Kim Chinquee grew up on a dairy farm in Wisconsin, served in the medical field in the Air Force, and is often referred to as the “queen” of flash fiction. She’s published hundreds of pieces of fiction and nonfiction in journals and magazines including The Nation, Ploughshares, NOON, Storyquarterly, Denver Quarterly, Fiction, Story, Notre Dame Review, Conjunctions, and others. She is the recipient of three Pushcart Prizes and a Henfield Prize. She is Senior Editor of New World Writing Quarterly, Chief Editor of Elm Leaves Journal (ELJ) and co-director of SUNY—Buffalo State University’s Writing Major. She’s the author of eight books, most recently (her debut novel) Pipette.
1 - How did your first book change your life? How does your most recent work compare to your previous? How does it feel different?
My first book, Oh Baby, published in 2008, taught me a lot about the process of book publishing. It also taught me that I can write a book! It made me feel more like an actual writer, too. Pipette, my most recent work is a novel, whereas Oh Baby seemed more like stories with some recurring themes. They are both told in the flash fiction form, though I believe Pipette's chapters are a bit more fleshed out.
2 - How did you come to fiction first, as opposed to, say, poetry or non-fiction?
I took a fiction writing class in college before taking any poetry or nonfiction classes, and I just fell in love with the genre. I still do enjoy writing poetry and nonfiction, yet I prefer the craft of fiction, and making things up, and seeing how a story can change by just adding/changing a character, a place, or event.
3 - How long does it take to start any particular writing project? Does your writing initially come quickly, or is it a slow process? Do first drafts appear looking close to their final shape, or does your work come out of copious notes?
I guess it varies. Though it's usually a slow process. I tend to write using prompt words and exercises, and sometimes craft various pieces together and write a short series of pieces and string them together and then reshape. First drafts rarely look close to their final shapes.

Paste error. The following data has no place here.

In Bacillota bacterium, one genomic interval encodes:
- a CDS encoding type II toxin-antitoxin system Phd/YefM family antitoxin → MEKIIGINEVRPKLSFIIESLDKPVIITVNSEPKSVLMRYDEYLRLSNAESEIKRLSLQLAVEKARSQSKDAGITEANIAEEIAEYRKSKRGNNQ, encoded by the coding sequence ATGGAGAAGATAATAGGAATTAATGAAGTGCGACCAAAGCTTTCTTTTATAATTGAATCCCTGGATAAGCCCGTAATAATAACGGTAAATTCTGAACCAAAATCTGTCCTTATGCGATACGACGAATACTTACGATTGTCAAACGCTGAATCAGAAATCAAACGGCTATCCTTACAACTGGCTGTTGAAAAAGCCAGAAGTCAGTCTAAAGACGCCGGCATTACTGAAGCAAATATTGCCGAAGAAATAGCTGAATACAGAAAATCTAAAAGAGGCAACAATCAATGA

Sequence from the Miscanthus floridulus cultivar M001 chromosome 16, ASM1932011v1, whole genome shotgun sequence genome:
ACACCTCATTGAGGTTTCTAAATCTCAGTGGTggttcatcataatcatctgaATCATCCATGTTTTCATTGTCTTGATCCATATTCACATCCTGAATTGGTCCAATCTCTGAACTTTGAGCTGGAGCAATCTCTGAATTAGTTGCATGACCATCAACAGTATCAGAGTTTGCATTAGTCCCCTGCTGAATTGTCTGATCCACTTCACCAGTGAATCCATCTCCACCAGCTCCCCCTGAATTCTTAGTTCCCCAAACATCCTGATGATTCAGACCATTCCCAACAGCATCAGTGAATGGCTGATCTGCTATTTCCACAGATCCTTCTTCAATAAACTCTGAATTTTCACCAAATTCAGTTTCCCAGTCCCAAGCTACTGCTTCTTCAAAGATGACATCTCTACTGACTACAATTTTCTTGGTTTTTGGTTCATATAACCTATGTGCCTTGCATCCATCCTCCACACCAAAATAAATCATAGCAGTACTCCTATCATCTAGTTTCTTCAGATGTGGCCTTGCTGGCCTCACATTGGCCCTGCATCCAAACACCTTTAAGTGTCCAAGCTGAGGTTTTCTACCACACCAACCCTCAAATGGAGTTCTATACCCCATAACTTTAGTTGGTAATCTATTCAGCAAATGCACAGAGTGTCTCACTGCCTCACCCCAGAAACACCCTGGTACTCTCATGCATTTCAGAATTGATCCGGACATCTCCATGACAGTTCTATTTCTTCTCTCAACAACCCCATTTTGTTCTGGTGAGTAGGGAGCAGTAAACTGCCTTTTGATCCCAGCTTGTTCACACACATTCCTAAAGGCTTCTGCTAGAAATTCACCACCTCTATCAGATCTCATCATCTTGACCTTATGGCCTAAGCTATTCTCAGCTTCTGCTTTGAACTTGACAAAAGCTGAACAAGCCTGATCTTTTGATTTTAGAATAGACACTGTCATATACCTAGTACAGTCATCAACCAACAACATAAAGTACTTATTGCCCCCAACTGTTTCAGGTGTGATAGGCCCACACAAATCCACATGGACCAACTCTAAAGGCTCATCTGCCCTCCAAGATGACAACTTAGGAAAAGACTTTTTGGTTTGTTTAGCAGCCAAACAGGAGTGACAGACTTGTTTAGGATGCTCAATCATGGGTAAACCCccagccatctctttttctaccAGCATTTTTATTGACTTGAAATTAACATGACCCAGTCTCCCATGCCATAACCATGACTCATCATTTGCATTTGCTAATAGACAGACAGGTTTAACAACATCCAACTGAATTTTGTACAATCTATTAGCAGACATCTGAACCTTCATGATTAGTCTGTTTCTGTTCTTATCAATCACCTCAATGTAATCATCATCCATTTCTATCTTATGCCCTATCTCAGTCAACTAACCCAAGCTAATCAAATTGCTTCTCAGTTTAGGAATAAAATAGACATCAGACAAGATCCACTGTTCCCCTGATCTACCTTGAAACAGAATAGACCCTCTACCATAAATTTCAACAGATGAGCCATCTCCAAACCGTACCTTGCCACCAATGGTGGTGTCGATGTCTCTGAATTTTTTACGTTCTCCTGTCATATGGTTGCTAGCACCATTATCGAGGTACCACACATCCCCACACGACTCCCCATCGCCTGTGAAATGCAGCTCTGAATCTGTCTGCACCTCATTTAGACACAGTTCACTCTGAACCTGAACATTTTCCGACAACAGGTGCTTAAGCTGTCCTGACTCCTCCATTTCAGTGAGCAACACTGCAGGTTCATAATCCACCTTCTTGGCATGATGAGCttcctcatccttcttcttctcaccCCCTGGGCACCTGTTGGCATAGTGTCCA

4 - Where does a work of prose usually begin for you? Are you an author of short pieces that end up combining into a larger project, or are you working on a "book" from the very beginning?
I rarely work on a "book" from the very beginning, though I've tried, and am still working on a few! I love the satisfaction of writing a short piece, and then maybe building from there.
5 - Are public readings part of or counter to your creative process? Are you the sort of writer who enjoys doing readings?
I do enjoy readings! I see them as part of my creative process. Sometimes, I'll edit a piece while reading, based on the response of the audience, or deciding I'm bored with certain parts, or realizing maybe a story needs to end a lot sooner.
6 - Do you have any theoretical concerns behind your writing? What kinds of questions are you trying to answer with your work? What do you even think the current questions are?
Good questions! I don't see myself as answering questions with my work, as most of the work, as I write, begs more questions. Mostly about character, plot, language, all the elements and how they work together.
7 – What do you see the current role of the writer being in larger culture? Do they even have one? What do you think the role of the writer should be?
I believe roles are different for every writer. Rendering sensory details and brining the reader into the human experience. (And perhaps the experience of nature.) And maybe the beauty of language. And to find the truth. I don't think the role of any writer should be completely subscribed, as long as the intentions of the writer are integral.
8 - Do you find the process of working with an outside editor difficult or essential (or both)?
I find it pretty essential. I welcome editorial feedback, as it can help look at the work under a different light, and may help the work become stronger. And not every edit needs to be accepted, though it's important to consider.
9 - What is the best piece of advice you've heard (not necessarily given to you directly)?
I can't actually think of one that is the "best." But lots of accumulated advice that adds up. As far as writing, I often return to these 39 Steps by Frederick Barthelme, who I studied with at the USM Center for Writers. https://www.frederickbarthelme.com/nonfiction/the-39-steps/
10 - How easy has it been for you to move between genres (flash fiction to short stories to non-fiction)? What do you see as the appeal?